Drunk Driving Defense Laws in Utah

Utah has the strictest laws for the legal driving limit of any state. Utah makes a distinction between driving while impaired and driving while over the limit. In 2019, Utah became the first state to make it illegal to drive with a blood alcohol limit of .05% or higher. It is important to understand how your state handles impaired driving arrests to know your rights. An experienced, Utah DUI defense attorney can explain your legal options and help you resolve your case.

Utah Drunk Driving Laws

Unlike other states, Utah has one of the lowest blood alcohol limits of .05%. Utah law prohibits a motorist from operating a vehicle while under the influence of alcohol or drugs. A person is considered “under the influence” when rendered incapable of safely operating a vehicle or has a BAC of .05% or more.

Underage drivers are subject to an even harsher standard. Utah uses the “not a drop” law, which makes it illegal for any driver under the age of 21 years old to have any amount of alcohol in their system.

The court looks at the totality of circumstances test to determine whether a person is in actual physical control of the vehicle such as:

  • Whether the person was seated in the driver’s seat or in the vehicle
  • Whether the person was touching the wheel or any controls
  • Whether the vehicle was on or off
  • Whether the person was asleep inside the vehicle

Implied Consent: Yes

Enhanced Penalties: .16%; driving under the influence with a child in the car; causing serious bodily injury or death; prior convictions

A DUI offense for Driving over the legal limit starts as a Class B misdemeanor and may go up all the way to a third-degree felony, depending on the number of previous offenses and any aggravating factors. The below penalties will be effective on May 4, 2023:

  • First offense: You can face a jail sentence of not less than 5 days or electronic home monitoring of not less than 2 days and no more than 30 days. In addition, drivers face a $700 fine, license suspension, and possible ignition interlock device (IID) requirement.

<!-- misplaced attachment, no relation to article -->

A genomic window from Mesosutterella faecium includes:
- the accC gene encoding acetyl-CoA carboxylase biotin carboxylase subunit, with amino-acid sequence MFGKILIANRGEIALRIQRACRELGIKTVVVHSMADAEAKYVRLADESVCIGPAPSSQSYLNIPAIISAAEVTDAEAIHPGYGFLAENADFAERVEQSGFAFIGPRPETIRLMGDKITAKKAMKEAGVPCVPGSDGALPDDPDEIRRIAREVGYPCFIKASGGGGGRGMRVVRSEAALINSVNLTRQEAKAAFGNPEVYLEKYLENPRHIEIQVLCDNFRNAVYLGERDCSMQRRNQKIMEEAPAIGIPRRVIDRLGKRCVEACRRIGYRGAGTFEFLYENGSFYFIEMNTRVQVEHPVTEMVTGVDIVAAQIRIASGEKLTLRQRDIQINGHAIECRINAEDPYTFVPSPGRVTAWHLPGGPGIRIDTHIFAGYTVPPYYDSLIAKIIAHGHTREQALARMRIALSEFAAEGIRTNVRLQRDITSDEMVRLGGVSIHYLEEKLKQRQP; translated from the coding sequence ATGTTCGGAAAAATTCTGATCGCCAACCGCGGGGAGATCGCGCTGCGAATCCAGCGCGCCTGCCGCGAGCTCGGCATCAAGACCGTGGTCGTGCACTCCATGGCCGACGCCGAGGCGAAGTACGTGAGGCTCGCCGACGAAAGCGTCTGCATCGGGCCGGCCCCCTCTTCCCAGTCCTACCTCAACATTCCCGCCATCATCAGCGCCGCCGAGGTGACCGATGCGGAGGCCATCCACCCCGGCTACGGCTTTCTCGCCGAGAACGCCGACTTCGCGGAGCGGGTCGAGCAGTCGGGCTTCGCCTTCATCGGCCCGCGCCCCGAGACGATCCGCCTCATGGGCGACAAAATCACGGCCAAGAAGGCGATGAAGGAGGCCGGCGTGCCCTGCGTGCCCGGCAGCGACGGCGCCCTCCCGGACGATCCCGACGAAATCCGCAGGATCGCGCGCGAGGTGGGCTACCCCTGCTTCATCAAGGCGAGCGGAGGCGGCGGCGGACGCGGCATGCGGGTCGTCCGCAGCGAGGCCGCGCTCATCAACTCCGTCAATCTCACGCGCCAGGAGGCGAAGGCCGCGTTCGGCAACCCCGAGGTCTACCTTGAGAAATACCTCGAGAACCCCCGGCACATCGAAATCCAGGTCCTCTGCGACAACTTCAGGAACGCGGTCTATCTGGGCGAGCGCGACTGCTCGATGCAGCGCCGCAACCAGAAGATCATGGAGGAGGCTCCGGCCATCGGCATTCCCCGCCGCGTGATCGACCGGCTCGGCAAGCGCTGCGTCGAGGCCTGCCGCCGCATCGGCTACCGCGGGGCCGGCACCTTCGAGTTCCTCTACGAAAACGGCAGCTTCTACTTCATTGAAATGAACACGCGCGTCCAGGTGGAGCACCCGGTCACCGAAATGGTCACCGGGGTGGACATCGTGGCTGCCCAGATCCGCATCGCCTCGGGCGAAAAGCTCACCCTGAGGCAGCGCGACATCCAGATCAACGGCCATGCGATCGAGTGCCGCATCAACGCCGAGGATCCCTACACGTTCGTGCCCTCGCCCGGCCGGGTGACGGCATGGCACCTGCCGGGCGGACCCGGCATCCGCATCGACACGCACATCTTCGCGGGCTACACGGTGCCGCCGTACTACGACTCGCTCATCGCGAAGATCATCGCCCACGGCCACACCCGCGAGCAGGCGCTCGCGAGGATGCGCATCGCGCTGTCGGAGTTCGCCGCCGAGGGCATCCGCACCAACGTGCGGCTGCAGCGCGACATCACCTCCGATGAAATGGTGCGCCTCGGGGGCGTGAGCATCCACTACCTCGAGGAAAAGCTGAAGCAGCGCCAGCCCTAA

• Second offense: You can face a jail sentence of not less than 20 days or 10 days combined with home confinement on electronic home monitoring of not less than 60 days. Some drivers can get ten days in jail and substance abuse treatment if the court finds that substance abuse treatment is “more likely to reduce recidivism” and is in the “interests of public safety.” These penalties are in addition to fines of up to $800, license suspension, and IID restriction.

You can be charged with a 3rd-degree felony if you have two prior convictions. Penalties include substance abuse treatment, installing an IID, and license suspension.

Probable Cause to Stop a Motorist in Utah

Utah law enforcement officers are trained to recognize the signs that a driver might be impaired. If an officer observes any of these signs they could pull a driver over:

  • Driving into oncoming traffic
  • Erratic or uneven braking
  • Ignoring turning lanes and going straight
  • Speeding
  • Stopping in the middle of the road for no reason
  • Tailgating
  • Weaving in and out of lanes

After pulling a driver over, the peace officer will investigate for further evidence of driver impairment. The officer will look for signs such as:

  • A distinct odor of alcohol on the driver’s breath
  • The driver’s face is flushed and red
  • A disheveled appearance
  • The driver has thick or slurred speech
  • Red or glassy eyes

If the police officer observes any of the above, they can ask the driver to submit to chemical testing to determine if you are under the influence of drugs or alcohol.

Impact of a DUI Conviction

A conviction for drunk driving can seriously impact a person’s life. A driver with a DUI on their driving record will pay more for car insurance, pay fines and fees for court supervision and driver’s license reinstatement, and can face negative implications for future employment options.

A legal professional will also know how to challenge the legality of the officer pulling you over and thoroughly review the procedures the officers used to conduct the chemical test. Seek out the help of a Utah DUI defense lawyer before making your first appearance in court for a DUI.

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